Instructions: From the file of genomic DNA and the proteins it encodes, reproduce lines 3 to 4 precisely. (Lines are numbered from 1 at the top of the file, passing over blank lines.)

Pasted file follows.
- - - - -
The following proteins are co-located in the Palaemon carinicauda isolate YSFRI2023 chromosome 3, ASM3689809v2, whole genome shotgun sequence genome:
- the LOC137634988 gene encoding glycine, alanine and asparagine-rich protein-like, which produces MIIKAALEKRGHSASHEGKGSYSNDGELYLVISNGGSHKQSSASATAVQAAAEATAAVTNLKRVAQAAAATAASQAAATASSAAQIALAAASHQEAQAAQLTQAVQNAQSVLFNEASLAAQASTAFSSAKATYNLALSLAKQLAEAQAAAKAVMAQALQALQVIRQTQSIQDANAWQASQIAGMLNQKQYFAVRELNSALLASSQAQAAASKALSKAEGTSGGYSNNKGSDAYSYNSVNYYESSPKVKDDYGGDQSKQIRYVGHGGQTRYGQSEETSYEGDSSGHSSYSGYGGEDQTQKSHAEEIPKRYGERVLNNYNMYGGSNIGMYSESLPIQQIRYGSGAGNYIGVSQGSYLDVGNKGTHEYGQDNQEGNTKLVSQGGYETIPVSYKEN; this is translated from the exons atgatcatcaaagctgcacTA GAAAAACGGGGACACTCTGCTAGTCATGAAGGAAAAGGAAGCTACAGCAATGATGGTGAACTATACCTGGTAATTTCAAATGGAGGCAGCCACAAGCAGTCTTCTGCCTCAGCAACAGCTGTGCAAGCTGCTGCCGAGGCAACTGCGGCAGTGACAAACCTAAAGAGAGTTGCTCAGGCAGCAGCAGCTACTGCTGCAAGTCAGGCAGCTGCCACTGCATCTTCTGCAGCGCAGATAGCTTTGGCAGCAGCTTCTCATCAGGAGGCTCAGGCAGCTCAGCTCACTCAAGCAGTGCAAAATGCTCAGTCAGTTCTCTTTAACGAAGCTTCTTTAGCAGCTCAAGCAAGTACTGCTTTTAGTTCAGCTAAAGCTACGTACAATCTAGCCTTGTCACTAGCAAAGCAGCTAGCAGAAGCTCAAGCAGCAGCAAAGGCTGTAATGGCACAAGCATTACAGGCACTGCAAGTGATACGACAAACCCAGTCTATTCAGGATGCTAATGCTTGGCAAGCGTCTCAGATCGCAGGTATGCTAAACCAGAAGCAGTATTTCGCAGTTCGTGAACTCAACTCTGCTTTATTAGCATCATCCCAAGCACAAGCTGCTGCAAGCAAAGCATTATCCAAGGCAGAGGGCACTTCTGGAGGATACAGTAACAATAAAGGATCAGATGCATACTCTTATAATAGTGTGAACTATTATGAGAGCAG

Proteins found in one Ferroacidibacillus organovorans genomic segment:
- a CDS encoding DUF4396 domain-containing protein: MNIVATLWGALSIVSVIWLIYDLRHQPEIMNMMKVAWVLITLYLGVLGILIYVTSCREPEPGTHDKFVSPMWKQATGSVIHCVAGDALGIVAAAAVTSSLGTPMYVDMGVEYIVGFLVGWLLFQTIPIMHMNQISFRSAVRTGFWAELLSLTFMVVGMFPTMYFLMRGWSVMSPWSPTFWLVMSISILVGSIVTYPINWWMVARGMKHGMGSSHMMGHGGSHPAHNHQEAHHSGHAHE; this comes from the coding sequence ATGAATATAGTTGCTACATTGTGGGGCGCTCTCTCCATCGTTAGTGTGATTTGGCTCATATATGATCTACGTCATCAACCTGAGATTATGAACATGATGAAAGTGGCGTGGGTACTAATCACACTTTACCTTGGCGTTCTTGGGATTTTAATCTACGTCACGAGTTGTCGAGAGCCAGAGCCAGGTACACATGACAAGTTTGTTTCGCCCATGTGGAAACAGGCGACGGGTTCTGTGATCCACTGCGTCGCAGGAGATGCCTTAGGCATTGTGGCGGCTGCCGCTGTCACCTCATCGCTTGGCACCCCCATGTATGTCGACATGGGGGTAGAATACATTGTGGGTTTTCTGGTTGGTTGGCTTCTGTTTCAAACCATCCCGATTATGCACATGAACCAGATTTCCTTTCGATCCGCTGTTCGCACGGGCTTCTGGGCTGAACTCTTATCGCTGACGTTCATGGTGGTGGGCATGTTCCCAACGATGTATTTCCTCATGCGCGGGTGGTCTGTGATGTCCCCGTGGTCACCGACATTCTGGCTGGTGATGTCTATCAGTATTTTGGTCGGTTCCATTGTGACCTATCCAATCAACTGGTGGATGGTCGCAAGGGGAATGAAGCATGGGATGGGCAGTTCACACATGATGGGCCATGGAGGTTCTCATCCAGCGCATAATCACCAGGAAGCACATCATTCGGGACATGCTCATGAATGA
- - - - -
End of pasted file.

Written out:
Proteins found in one Ferroacidibacillus organovorans genomic segment:
- a CDS encoding DUF4396 domain-containing protein: MNIVATLWGALSIVSVIWLIYDLRHQPEIMNMMKVAWVLITLYLGVLGILIYVTSCREPEPGTHDKFVSPMWKQATGSVIHCVAGDALGIVAAAAVTSSLGTPMYVDMGVEYIVGFLVGWLLFQTIPIMHMNQISFRSAVRTGFWAELLSLTFMVVGMFPTMYFLMRGWSVMSPWSPTFWLVMSISILVGSIVTYPINWWMVARGMKHGMGSSHMMGHGGSHPAHNHQEAHHSGHAHE; this comes from the coding sequence ATGAATATAGTTGCTACATTGTGGGGCGCTCTCTCCATCGTTAGTGTGATTTGGCTCATATATGATCTACGTCATCAACCTGAGATTATGAACATGATGAAAGTGGCGTGGGTACTAATCACACTTTACCTTGGCGTTCTTGGGATTTTAATCTACGTCACGAGTTGTCGAGAGCCAGAGCCAGGTACACATGACAAGTTTGTTTCGCCCATGTGGAAACAGGCGACGGGTTCTGTGATCCACTGCGTCGCAGGAGATGCCTTAGGCATTGTGGCGGCTGCCGCTGTCACCTCATCGCTTGGCACCCCCATGTATGTCGACATGGGGGTAGAATACATTGTGGGTTTTCTGGTTGGTTGGCTTCTGTTTCAAACCATCCCGATTATGCACATGAACCAGATTTCCTTTCGATCCGCTGTTCGCACGGGCTTCTGGGCTGAACTCTTATCGCTGACGTTCATGGTGGTGGGCATGTTCCCAACGATGTATTTCCTCATGCGCGGGTGGTCTGTGATGTCCCCGTGGTCACCGACATTCTGGCTGGTGATGTCTATCAGTATTTTGGTCGGTTCCATTGTGACCTATCCAATCAACTGGTGGATGGTCGCAAGGGGAATGAAGCATGGGATGGGCAGTTCACACATGATGGGCCATGGAGGTTCTCATCCAGCGCATAATCACCAGGAAGCACATCATTCGGGACATGCTCATGAATGA